Monthly Archives: October 2013

Comb filters in acoustics

In this post, I’ll use a feedforward comb filter to explain interference between two sources at some specific location.

The comb filter shows the frequency response of the system. If we have two sources emitting the same signal in space, they will attenuate and amplify certain frequencies at some location according to the frequency response of the comb filter.

The simulation

The red dot represents an ideal microphone in space. Click anywhere inside the simulation to move the sources and the microphone around (you need to click in three separate locations). You can adjust the frequency of the sources using the slider to the right.

How it works

The simulation is done using WebGL shaders, which makes the simulation run really smoothly. The two sources are summed for each pixel in each frame, which gives a nice visual representation of their interference in a 2D plane.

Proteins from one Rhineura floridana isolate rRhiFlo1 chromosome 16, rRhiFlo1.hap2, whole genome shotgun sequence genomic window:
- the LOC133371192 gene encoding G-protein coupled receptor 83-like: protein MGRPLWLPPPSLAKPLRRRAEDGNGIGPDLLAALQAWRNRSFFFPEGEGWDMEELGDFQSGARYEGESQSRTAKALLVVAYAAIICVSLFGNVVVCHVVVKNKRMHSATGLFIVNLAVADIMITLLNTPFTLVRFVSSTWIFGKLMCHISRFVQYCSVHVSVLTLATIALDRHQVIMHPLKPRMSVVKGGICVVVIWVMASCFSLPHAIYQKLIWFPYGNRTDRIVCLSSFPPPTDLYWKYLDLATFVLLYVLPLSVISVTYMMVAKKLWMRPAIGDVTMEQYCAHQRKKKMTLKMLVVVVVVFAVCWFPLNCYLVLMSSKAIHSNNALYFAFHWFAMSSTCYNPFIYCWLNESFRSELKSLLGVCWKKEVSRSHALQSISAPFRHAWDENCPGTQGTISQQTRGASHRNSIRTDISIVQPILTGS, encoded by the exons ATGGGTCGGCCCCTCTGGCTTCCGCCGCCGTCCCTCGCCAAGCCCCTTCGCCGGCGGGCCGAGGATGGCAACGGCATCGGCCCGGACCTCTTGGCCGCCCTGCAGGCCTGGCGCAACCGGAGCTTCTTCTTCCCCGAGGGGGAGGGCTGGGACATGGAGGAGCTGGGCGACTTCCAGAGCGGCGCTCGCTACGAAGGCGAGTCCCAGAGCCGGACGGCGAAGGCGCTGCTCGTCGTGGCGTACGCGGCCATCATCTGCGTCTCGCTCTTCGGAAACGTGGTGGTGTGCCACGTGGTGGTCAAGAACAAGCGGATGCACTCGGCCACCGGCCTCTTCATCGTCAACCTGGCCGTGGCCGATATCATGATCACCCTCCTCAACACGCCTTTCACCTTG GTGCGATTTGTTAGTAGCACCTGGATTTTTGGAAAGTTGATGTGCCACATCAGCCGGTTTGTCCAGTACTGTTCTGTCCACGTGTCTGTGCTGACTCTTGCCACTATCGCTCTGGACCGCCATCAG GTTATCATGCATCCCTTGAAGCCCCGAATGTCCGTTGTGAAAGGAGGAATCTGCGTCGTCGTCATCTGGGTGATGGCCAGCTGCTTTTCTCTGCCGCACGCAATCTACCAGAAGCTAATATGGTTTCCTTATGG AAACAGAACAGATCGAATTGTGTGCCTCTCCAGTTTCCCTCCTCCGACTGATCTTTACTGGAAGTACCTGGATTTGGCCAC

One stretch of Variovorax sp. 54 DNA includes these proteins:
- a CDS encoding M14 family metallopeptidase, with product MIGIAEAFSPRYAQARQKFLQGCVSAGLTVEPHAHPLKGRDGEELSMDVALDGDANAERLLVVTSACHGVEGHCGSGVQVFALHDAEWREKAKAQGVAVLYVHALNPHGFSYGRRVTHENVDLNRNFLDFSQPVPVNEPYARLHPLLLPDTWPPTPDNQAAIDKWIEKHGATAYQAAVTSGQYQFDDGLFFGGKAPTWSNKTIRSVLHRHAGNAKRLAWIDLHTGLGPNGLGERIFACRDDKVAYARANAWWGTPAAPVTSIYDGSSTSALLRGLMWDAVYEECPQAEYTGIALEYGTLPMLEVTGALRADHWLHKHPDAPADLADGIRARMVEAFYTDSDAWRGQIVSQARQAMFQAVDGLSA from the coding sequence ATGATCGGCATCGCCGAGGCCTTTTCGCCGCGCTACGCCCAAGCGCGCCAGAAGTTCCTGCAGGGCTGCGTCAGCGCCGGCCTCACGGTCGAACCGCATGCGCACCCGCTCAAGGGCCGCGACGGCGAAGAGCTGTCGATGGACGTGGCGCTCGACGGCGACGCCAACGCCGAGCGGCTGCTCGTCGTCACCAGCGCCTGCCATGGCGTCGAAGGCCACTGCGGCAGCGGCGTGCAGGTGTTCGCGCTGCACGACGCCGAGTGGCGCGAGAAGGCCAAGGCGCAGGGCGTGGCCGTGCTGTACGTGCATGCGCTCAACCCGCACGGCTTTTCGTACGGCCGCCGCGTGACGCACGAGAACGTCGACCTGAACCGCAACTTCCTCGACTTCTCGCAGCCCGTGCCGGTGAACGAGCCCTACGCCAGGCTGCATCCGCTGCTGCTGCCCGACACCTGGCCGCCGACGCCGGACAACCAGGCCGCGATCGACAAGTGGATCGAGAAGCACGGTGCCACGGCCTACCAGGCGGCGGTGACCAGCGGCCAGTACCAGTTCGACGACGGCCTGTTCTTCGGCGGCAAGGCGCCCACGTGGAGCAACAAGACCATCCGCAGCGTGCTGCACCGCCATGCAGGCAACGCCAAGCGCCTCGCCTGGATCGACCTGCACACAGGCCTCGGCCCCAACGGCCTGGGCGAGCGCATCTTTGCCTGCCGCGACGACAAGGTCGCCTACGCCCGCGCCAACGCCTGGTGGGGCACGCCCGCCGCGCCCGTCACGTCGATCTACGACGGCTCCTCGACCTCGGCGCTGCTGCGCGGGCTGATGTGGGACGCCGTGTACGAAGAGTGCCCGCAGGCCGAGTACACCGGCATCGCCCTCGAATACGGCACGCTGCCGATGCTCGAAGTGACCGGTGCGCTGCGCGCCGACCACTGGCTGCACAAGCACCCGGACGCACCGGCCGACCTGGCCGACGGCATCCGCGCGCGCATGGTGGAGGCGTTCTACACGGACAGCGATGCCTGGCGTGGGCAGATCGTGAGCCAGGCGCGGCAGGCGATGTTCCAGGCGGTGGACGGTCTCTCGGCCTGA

The simulation has the following properties:

  • The sources have identical phases and frequencies.
  • 2000 seconds in the simulation represents 1 second.
  • The size of the box is 1 meter by 1 meter.
  • The sound sources are modeled as cylindrical waves, as per $$\frac{A}{\sqrt{r}}\mathrm{cos}(kr\pm\omega t)$$, with $$A = 1.0$$ for both sources.
  • The initial delay from the nearer source is left out of the diagram of the comb filter, but it could be added without any change in the magnitude of the response.
  • The frequency response for a point is calculated directly from the frequency response of the depicted comb filter.